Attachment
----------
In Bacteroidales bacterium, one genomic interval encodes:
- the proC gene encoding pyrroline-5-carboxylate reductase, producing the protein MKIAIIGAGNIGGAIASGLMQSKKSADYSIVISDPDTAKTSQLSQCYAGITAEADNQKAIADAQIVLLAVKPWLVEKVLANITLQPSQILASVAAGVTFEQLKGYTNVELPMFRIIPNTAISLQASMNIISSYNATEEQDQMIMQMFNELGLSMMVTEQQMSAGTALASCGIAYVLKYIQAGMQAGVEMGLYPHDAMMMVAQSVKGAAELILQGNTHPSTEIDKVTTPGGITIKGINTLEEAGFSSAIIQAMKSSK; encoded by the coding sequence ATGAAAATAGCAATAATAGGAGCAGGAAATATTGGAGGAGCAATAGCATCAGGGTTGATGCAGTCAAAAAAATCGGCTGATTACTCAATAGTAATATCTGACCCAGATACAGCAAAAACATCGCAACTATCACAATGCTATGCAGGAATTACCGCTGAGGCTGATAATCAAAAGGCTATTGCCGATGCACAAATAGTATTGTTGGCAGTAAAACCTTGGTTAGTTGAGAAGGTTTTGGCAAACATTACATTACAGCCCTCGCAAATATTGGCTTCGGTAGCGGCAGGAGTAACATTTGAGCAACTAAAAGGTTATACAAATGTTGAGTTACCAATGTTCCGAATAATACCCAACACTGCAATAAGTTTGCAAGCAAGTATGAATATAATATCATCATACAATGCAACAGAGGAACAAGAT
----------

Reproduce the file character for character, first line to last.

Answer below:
In Bacteroidales bacterium, one genomic interval encodes:
- the proC gene encoding pyrroline-5-carboxylate reductase, producing the protein MKIAIIGAGNIGGAIASGLMQSKKSADYSIVISDPDTAKTSQLSQCYAGITAEADNQKAIADAQIVLLAVKPWLVEKVLANITLQPSQILASVAAGVTFEQLKGYTNVELPMFRIIPNTAISLQASMNIISSYNATEEQDQMIMQMFNELGLSMMVTEQQMSAGTALASCGIAYVLKYIQAGMQAGVEMGLYPHDAMMMVAQSVKGAAELILQGNTHPSTEIDKVTTPGGITIKGINTLEEAGFSSAIIQAMKSSK; encoded by the coding sequence ATGAAAATAGCAATAATAGGAGCAGGAAATATTGGAGGAGCAATAGCATCAGGGTTGATGCAGTCAAAAAAATCGGCTGATTACTCAATAGTAATATCTGACCCAGATACAGCAAAAACATCGCAACTATCACAATGCTATGCAGGAATTACCGCTGAGGCTGATAATCAAAAGGCTATTGCCGATGCACAAATAGTATTGTTGGCAGTAAAACCTTGGTTAGTTGAGAAGGTTTTGGCAAACATTACATTACAGCCCTCGCAAATATTGGCTTCGGTAGCGGCAGGAGTAACATTTGAGCAACTAAAAGGTTATACAAATGTTGAGTTACCAATGTTCCGAATAATACCCAACACTGCAATAAGTTTGCAAGCAAGTATGAATATAATATCATCATACAATGCAACAGAGGAACAAGAT